James Webb Space Telescope

James Webb Space Telescope Rediscovers Mysterious Vanishing Ghost Galaxy Astronomers Are Calling a “Monster”

The James Webb Space Telescope has relocated a ghostly-looking dusty galaxy originally detected by ground telescopes before it vanished from view years ago, as part of a groundbreaking initiative to explore some of the earliest structures in our universe.

The galaxy perplexed astronomers after its initial faint detection and subsequent disappearance from images captured by the Hubble Space Telescope. However, the phantom galaxy was unable to evade detection by Webb’s powerful infrared NIRCam.

The recent detection of the galaxy, identified as AzTECC71, was made by astronomers with the COSMOS-Web collaboration and revealed to be a dusty star-forming galaxy, also sometimes called “Hubble dark galaxies,” which are difficult to see, but despite their low visibility, represent stellar nurseries for the formation of new stars.

These dusty star-forming galaxies are difficult to observe at normal optical wavelengths since the light they produce ends up being absorbed by their surrounding dust, allowing only longer wavelengths (i.e., infrared) to pass through.

Color composite of galaxy AzTECC71 from multiple color filters in the NIRCam instrument on the James Webb Space Telescope (Credit: J. McKinney/M. Franco/C. Casey/University of Texas at Austin).

With an estimated redshift of close to six, the COSMOS-Web team believes AzTECC71 likely would have formed around 900 million years after the Big Bang.

Once thought to be rare, more than a dozen candidates for dusty galaxies like this one have turned up in just the first half of the COSMOS-Web data. Astronomers now believe they may be at least three times—and possibly as much as ten times—more common than once expected.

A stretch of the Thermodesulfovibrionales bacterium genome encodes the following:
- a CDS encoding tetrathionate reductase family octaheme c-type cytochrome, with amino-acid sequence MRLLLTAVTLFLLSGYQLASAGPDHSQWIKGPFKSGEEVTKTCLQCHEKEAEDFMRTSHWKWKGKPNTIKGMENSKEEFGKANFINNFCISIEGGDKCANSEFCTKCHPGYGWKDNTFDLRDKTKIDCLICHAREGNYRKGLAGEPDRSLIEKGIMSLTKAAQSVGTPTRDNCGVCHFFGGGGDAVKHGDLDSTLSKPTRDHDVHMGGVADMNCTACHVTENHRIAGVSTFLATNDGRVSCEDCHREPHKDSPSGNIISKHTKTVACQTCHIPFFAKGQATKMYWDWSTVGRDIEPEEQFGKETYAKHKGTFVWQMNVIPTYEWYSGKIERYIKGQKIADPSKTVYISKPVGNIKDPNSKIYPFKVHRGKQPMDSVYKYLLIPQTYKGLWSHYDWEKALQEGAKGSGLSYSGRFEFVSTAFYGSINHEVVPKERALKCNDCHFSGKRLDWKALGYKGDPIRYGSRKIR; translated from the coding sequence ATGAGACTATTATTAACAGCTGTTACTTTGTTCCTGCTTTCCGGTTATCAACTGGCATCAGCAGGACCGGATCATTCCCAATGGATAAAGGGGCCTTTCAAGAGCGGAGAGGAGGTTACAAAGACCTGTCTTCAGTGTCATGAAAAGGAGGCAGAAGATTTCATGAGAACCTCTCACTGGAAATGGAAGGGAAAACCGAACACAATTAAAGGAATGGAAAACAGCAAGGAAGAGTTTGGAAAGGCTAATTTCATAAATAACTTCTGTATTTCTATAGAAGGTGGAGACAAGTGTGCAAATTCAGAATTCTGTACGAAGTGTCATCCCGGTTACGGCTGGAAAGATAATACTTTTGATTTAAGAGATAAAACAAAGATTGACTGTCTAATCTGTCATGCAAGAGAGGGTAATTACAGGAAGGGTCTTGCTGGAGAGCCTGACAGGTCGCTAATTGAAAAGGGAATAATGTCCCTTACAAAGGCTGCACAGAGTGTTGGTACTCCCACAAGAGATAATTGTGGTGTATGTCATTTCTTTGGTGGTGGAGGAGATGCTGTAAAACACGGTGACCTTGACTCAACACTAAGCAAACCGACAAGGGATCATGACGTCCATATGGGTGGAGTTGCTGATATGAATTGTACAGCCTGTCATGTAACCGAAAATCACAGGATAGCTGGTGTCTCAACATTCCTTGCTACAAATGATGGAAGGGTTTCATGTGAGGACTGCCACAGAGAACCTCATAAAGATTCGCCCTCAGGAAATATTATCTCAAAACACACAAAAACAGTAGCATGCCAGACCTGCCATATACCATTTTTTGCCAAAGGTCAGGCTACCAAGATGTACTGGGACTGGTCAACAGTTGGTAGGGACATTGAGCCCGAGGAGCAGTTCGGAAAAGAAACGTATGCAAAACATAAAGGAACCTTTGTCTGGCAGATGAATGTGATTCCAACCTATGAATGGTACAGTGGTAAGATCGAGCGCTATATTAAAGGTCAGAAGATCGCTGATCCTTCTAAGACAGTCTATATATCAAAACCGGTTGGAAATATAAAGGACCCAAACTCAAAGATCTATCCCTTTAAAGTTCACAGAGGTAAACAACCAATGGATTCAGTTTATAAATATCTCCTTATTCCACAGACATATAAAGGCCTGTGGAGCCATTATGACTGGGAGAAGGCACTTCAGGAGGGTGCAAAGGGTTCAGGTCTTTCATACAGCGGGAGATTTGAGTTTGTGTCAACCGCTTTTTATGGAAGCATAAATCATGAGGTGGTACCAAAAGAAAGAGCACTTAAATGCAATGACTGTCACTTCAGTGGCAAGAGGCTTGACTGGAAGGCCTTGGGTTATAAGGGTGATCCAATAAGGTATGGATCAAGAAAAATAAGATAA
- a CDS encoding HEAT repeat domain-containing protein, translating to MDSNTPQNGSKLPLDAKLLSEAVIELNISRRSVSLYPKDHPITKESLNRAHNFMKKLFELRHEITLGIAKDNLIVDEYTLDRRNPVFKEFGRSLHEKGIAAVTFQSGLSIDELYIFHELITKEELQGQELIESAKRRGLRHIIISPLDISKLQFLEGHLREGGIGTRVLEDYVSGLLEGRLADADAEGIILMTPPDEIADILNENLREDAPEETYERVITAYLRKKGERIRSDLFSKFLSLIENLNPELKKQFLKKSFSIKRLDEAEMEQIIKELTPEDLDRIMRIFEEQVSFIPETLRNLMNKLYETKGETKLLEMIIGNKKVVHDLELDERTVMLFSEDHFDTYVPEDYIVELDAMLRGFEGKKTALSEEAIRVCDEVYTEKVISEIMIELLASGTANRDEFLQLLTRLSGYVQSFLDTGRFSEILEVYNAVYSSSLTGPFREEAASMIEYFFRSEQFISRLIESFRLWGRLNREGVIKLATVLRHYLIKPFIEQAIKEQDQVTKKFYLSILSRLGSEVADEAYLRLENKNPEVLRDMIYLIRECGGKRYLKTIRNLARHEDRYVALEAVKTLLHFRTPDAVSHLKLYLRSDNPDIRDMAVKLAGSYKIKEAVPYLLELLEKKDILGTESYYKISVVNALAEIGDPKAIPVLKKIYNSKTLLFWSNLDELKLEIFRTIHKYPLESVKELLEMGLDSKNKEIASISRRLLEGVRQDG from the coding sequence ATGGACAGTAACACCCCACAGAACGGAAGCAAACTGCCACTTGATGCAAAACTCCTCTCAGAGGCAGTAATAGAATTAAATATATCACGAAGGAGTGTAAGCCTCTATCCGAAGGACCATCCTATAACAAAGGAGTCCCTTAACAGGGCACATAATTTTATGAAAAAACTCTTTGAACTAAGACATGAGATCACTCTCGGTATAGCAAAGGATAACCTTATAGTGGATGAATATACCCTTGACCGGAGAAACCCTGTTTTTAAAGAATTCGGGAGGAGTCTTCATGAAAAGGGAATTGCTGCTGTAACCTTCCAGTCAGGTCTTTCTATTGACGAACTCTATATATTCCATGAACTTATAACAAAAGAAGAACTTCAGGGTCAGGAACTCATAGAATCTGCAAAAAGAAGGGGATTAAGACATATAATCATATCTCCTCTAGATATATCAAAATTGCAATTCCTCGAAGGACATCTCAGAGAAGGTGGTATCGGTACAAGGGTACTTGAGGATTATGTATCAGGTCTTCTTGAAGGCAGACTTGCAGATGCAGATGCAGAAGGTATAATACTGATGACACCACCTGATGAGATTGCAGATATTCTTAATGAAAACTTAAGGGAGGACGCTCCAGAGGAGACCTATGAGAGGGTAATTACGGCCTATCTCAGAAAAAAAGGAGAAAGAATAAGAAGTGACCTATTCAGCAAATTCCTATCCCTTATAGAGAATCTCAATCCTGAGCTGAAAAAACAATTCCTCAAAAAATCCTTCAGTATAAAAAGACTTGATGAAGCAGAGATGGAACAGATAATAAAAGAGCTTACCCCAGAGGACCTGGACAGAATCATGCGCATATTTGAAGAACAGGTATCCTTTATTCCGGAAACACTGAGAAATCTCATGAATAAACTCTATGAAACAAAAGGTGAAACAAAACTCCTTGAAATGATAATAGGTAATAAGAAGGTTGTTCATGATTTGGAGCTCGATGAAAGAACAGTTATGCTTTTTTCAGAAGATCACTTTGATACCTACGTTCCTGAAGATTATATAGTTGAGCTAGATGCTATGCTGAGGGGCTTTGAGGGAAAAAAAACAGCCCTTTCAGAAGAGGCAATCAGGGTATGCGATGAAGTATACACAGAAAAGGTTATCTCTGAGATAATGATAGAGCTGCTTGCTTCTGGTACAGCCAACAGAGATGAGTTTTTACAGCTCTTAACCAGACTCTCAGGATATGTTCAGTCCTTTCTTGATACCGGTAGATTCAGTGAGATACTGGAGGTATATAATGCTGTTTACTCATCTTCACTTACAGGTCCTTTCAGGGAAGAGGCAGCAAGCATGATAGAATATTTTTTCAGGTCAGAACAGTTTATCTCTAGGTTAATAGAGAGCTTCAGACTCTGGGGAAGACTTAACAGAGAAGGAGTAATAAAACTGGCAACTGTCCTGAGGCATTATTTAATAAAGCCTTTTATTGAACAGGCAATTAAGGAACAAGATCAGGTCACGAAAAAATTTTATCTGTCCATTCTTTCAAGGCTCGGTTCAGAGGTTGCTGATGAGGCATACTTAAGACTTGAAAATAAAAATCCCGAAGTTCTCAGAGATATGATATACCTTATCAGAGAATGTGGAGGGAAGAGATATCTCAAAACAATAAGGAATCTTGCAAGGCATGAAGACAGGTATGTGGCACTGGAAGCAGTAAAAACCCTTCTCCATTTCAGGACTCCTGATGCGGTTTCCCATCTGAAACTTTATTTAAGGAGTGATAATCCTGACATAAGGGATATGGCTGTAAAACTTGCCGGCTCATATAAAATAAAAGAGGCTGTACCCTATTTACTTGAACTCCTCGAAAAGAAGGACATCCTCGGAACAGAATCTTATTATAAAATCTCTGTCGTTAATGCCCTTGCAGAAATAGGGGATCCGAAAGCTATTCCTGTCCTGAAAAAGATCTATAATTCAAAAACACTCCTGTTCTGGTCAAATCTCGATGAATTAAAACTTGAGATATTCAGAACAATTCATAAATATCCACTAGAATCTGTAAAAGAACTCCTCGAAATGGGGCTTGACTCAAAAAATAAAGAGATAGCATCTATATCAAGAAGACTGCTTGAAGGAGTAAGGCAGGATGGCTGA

Postdoctoral researcher Jed McKinney at The University of Texas Austin said that despite its modest appearance, which remains barely discernible even in the new Webb imagery, AzTECC71 could hold a number of surprises.

“This thing is a real monster,” McKinney said in a statement, adding that its faintness is suggestive of other unique cosmic features that may still be hiding from astronomers.

Or, at the very least, that there is far more dust in the universe than once thought, enough so that it obscures these celestial objects from view, allowing them to remain hidden in plain sight like veritable cosmic ghosts.

The COSMOS-Web project is currently the largest research effort Webb is participating in, and ultimately aims to map as many as one million galaxies from a region of the sky no larger than three full moons.

The project, which will study some of the earliest detectable structures in the universe, received its initial data last December, with its next batch arriving next month.

McKinney says that the telescope’s sensitivity allows it to peer beyond the veil of galactic dust and over distances so great that some of the most ancient objects in our universe become visible.

“With JWST, we can study for the first time the optical and infrared properties of this heavily dust-obscured, hidden population of galaxies,” McKinney says.

Micah Hanks is the Editor-in-Chief and Co-Founder of The Debrief. He can be reached by email at micah@thedebrief.org. Follow his work at micahhanks.com and on X: @MicahHanks.